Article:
Growing Up With The Greatest
Published by Patrick Triplett at Smashwords
Copyright 2012 Patrick Triplett
Ironically, my first memory of the man who would become my favorite athlete of all time was that I wanted him to lose. As I listened to the radio broadcast of the 1964 heavyweight championship fight along with my dad, his hope, and therefore mine was that champion and baddest man on the planet Sonny Liston would demolish the brash, mouthy newcomer named Cassius Clay and shut him up for good.
I was 16 and beginning to feel the passion that my dad had for sports. There were three pennants that hung in my bedroom, seemingly from birth - the Chicago Cubs, Chicago Bears, and the Iowa Hawkeyes. We listened to their games religiously on the radio and watched them on television whenever they were on. I grew to feel my dad's exhilaration when they won and his pain when they lost.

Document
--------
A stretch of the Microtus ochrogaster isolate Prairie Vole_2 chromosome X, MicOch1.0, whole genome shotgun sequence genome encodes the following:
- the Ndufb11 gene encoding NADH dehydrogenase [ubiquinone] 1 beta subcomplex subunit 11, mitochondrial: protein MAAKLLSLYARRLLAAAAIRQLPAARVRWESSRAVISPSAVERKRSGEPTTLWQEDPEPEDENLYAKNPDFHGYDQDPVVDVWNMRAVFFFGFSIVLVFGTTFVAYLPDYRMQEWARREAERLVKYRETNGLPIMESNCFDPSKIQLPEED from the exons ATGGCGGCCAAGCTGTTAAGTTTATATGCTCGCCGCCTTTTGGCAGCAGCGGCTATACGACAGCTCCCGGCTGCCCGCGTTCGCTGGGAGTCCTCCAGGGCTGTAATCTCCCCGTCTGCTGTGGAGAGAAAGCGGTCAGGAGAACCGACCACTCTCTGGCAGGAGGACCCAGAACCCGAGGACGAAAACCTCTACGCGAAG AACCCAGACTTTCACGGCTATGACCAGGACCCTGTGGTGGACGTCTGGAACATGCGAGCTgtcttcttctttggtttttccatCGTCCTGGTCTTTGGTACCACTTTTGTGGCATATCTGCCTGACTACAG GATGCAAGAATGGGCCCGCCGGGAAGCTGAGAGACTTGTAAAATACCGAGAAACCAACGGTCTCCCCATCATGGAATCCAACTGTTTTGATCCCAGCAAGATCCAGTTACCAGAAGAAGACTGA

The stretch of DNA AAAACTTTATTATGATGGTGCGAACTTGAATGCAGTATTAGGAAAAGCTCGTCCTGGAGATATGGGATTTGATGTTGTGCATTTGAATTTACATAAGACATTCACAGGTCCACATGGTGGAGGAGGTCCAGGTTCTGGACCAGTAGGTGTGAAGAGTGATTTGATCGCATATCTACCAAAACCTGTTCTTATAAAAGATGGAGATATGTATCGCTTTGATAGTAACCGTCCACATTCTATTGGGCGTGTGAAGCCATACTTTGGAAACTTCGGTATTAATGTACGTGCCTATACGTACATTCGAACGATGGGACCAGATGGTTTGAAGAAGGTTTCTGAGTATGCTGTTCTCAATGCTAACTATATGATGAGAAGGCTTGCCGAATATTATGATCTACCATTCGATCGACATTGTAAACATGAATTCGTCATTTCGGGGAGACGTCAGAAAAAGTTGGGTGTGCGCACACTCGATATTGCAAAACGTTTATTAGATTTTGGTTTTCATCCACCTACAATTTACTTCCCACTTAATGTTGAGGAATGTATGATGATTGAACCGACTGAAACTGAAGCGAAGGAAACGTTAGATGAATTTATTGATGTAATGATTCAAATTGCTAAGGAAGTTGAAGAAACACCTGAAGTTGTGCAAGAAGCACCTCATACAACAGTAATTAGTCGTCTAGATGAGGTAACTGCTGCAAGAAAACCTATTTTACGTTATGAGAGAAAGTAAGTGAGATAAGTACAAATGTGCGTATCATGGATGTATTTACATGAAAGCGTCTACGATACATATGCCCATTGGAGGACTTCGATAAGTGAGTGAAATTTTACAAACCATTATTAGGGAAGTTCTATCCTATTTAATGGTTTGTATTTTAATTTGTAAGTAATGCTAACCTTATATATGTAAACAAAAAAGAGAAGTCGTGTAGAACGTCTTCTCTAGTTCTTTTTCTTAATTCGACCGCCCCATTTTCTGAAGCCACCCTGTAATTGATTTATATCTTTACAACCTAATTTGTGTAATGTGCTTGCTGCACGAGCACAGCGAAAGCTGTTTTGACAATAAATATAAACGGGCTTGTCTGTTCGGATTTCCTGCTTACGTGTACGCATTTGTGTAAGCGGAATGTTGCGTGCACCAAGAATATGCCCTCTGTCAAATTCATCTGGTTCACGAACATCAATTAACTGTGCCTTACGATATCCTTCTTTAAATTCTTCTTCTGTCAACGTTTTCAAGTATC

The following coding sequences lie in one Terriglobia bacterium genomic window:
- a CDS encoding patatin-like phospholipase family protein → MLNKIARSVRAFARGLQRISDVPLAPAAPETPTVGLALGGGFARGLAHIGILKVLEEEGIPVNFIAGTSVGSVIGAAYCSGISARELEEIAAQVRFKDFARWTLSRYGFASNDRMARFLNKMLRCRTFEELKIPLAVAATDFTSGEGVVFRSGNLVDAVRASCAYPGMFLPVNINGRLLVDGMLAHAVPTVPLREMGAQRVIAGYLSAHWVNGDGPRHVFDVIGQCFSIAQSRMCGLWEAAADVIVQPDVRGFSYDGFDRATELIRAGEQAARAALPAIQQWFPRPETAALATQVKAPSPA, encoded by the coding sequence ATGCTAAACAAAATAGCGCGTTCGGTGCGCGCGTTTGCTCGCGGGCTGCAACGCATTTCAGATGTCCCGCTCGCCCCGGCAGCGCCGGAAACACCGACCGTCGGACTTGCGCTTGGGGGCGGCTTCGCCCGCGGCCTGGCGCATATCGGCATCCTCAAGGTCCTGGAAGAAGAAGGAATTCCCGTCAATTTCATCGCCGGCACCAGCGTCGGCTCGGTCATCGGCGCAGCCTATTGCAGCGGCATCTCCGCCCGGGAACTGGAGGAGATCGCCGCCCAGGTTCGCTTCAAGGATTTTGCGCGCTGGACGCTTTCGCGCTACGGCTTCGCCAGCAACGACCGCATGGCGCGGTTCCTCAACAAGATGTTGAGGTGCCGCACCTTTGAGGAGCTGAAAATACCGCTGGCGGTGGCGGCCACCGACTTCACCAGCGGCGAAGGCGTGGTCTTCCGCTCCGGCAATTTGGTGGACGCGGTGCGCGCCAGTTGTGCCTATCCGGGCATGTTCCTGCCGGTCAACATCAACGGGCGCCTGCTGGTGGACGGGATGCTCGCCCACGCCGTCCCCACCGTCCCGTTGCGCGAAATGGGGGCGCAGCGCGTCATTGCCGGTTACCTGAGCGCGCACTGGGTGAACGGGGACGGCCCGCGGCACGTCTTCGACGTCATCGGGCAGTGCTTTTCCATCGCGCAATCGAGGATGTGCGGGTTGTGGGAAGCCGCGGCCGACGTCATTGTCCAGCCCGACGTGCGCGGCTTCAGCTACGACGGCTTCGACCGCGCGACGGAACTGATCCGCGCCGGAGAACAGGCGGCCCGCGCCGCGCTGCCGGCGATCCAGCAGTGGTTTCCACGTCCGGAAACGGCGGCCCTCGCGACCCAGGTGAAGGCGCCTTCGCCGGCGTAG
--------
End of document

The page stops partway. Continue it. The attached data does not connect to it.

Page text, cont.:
He was also a boxing fan, in my mind an expert. He told me about the legends, from Jack Dempsey to Joe Louis, Rocky Marciano and Sugar Ray Robinson. I had never seen a boxing match before, but was enthralled by his stories and inspired by his fervor for the sport. He was able to paint pictures in my mind of the great fights in history, Louis vs. Schmelling, Marciano vs. Walcott, and Robinson vs. LaMotta. He talked about them in detail, virtually round by round, and left me spellbound.
On the night of February 25th, we listened as ring commentator Don Dunphy called the Liston vs. Clay fight. I knew a little about both fighters, having learned that Liston knocked out former champion Floyd Patterson twice in the first round and was considered to be invincible, while the cocky Clay guaranteed victory even though most experts predicted Liston would do to him what he had done to Patterson.